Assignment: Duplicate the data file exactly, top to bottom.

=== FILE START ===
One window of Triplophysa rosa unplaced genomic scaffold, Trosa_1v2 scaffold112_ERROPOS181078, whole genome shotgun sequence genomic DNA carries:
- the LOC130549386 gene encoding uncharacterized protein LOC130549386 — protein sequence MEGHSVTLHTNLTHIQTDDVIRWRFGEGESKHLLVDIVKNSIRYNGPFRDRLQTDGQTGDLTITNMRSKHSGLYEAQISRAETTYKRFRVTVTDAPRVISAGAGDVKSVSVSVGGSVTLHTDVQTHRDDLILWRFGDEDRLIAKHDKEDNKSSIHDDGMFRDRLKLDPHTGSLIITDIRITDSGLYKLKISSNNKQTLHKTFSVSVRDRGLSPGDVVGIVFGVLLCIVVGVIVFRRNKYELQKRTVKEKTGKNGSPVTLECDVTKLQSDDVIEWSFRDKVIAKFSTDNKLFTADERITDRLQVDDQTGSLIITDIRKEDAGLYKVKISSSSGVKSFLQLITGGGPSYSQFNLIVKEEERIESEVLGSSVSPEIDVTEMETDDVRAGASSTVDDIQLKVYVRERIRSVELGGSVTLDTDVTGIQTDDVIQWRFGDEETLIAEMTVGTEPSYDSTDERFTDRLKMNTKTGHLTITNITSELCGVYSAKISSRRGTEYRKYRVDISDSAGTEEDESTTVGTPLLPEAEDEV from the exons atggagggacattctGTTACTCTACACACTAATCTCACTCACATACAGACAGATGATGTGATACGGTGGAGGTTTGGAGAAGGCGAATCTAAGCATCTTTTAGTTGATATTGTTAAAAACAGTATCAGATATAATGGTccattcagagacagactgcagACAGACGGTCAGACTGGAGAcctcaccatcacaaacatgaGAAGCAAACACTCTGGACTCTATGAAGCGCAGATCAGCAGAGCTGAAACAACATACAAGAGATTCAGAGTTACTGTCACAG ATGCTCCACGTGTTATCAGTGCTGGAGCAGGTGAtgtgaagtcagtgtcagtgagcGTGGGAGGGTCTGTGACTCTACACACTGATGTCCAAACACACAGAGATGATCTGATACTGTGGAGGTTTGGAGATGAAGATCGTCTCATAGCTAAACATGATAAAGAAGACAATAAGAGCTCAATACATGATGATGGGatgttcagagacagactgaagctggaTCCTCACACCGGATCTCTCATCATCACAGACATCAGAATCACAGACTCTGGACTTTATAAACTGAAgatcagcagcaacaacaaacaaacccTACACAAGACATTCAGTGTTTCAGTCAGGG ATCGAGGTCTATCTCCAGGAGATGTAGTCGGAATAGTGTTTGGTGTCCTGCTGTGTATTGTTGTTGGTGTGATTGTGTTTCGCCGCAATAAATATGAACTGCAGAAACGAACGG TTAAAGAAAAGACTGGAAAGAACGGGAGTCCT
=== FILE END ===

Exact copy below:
One window of Triplophysa rosa unplaced genomic scaffold, Trosa_1v2 scaffold112_ERROPOS181078, whole genome shotgun sequence genomic DNA carries:
- the LOC130549386 gene encoding uncharacterized protein LOC130549386 — protein sequence MEGHSVTLHTNLTHIQTDDVIRWRFGEGESKHLLVDIVKNSIRYNGPFRDRLQTDGQTGDLTITNMRSKHSGLYEAQISRAETTYKRFRVTVTDAPRVISAGAGDVKSVSVSVGGSVTLHTDVQTHRDDLILWRFGDEDRLIAKHDKEDNKSSIHDDGMFRDRLKLDPHTGSLIITDIRITDSGLYKLKISSNNKQTLHKTFSVSVRDRGLSPGDVVGIVFGVLLCIVVGVIVFRRNKYELQKRTVKEKTGKNGSPVTLECDVTKLQSDDVIEWSFRDKVIAKFSTDNKLFTADERITDRLQVDDQTGSLIITDIRKEDAGLYKVKISSSSGVKSFLQLITGGGPSYSQFNLIVKEEERIESEVLGSSVSPEIDVTEMETDDVRAGASSTVDDIQLKVYVRERIRSVELGGSVTLDTDVTGIQTDDVIQWRFGDEETLIAEMTVGTEPSYDSTDERFTDRLKMNTKTGHLTITNITSELCGVYSAKISSRRGTEYRKYRVDISDSAGTEEDESTTVGTPLLPEAEDEV from the exons atggagggacattctGTTACTCTACACACTAATCTCACTCACATACAGACAGATGATGTGATACGGTGGAGGTTTGGAGAAGGCGAATCTAAGCATCTTTTAGTTGATATTGTTAAAAACAGTATCAGATATAATGGTccattcagagacagactgcagACAGACGGTCAGACTGGAGAcctcaccatcacaaacatgaGAAGCAAACACTCTGGACTCTATGAAGCGCAGATCAGCAGAGCTGAAACAACATACAAGAGATTCAGAGTTACTGTCACAG ATGCTCCACGTGTTATCAGTGCTGGAGCAGGTGAtgtgaagtcagtgtcagtgagcGTGGGAGGGTCTGTGACTCTACACACTGATGTCCAAACACACAGAGATGATCTGATACTGTGGAGGTTTGGAGATGAAGATCGTCTCATAGCTAAACATGATAAAGAAGACAATAAGAGCTCAATACATGATGATGGGatgttcagagacagactgaagctggaTCCTCACACCGGATCTCTCATCATCACAGACATCAGAATCACAGACTCTGGACTTTATAAACTGAAgatcagcagcaacaacaaacaaacccTACACAAGACATTCAGTGTTTCAGTCAGGG ATCGAGGTCTATCTCCAGGAGATGTAGTCGGAATAGTGTTTGGTGTCCTGCTGTGTATTGTTGTTGGTGTGATTGTGTTTCGCCGCAATAAATATGAACTGCAGAAACGAACGG TTAAAGAAAAGACTGGAAAGAACGGGAGTCCT